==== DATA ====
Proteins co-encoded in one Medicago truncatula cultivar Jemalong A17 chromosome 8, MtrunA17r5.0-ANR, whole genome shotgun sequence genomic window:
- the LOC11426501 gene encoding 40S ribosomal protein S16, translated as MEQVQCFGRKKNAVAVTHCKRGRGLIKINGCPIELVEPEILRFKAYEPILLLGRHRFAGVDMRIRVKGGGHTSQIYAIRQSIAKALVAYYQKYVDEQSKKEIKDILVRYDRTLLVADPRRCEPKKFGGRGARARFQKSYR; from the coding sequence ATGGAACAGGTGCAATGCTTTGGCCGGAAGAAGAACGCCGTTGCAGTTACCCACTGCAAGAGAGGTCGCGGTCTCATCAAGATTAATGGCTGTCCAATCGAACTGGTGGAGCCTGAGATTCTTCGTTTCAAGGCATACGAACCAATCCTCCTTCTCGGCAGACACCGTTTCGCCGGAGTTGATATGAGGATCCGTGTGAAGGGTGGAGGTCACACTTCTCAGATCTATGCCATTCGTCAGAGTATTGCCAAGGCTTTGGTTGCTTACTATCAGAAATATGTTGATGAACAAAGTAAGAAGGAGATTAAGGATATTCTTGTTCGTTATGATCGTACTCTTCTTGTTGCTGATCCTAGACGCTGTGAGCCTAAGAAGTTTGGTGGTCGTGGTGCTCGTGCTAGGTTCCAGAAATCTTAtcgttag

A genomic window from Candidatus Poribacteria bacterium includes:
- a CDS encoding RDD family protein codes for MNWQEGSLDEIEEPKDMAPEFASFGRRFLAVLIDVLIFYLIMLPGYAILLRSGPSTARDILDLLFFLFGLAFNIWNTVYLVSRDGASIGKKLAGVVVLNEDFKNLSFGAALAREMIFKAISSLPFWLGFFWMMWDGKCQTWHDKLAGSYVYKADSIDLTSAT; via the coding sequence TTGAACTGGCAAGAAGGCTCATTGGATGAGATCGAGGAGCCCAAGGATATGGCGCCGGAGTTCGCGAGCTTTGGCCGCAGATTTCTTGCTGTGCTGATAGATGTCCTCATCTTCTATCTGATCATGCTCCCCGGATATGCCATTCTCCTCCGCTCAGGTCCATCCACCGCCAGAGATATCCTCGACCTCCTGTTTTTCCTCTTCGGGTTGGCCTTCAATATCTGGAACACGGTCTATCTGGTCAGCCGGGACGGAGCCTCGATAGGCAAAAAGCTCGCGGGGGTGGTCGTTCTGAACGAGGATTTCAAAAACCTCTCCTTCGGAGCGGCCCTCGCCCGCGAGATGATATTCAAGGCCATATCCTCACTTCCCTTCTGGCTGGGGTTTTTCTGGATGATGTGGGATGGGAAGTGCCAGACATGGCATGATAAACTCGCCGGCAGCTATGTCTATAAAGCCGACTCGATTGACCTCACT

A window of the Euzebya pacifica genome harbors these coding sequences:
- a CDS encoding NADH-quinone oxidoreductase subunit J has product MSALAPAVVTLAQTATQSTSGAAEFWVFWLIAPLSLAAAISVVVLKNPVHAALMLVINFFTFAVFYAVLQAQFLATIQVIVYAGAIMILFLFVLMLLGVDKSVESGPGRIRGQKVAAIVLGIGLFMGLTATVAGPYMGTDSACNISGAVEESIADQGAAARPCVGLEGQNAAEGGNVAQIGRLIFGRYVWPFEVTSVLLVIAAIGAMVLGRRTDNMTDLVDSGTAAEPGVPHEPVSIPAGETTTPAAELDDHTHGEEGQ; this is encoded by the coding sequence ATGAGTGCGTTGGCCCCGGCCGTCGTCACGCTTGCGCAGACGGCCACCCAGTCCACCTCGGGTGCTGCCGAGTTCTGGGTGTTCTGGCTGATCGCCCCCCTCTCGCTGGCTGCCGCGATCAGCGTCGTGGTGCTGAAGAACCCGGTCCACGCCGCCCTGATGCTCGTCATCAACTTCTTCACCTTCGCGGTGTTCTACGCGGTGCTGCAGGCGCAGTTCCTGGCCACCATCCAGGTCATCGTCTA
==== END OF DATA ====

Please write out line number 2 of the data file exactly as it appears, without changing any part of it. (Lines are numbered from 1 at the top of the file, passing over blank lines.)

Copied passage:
- the LOC11426501 gene encoding 40S ribosomal protein S16, translated as MEQVQCFGRKKNAVAVTHCKRGRGLIKINGCPIELVEPEILRFKAYEPILLLGRHRFAGVDMRIRVKGGGHTSQIYAIRQSIAKALVAYYQKYVDEQSKKEIKDILVRYDRTLLVADPRRCEPKKFGGRGARARFQKSYR; from the coding sequence ATGGAACAGGTGCAATGCTTTGGCCGGAAGAAGAACGCCGTTGCAGTTACCCACTGCAAGAGAGGTCGCGGTCTCATCAAGATTAATGGCTGTCCAATCGAACTGGTGGAGCCTGAGATTCTTCGTTTCAAGGCATACGAACCAATCCTCCTTCTCGGCAGACACCGTTTCGCCGGAGTTGATATGAGGATCCGTGTGAAGGGTGGAGGTCACACTTCTCAGATCTATGCCATTCGTCAGAGTATTGCCAAGGCTTTGGTTGCTTACTATCAGAAATATGTTGATGAACAAAGTAAGAAGGAGATTAAGGATATTCTTGTTCGTTATGATCGTACTCTTCTTGTTGCTGATCCTAGACGCTGTGAGCCTAAGAAGTTTGGTGGTCGTGGTGCTCGTGCTAGGTTCCAGAAATCTTAtcgttag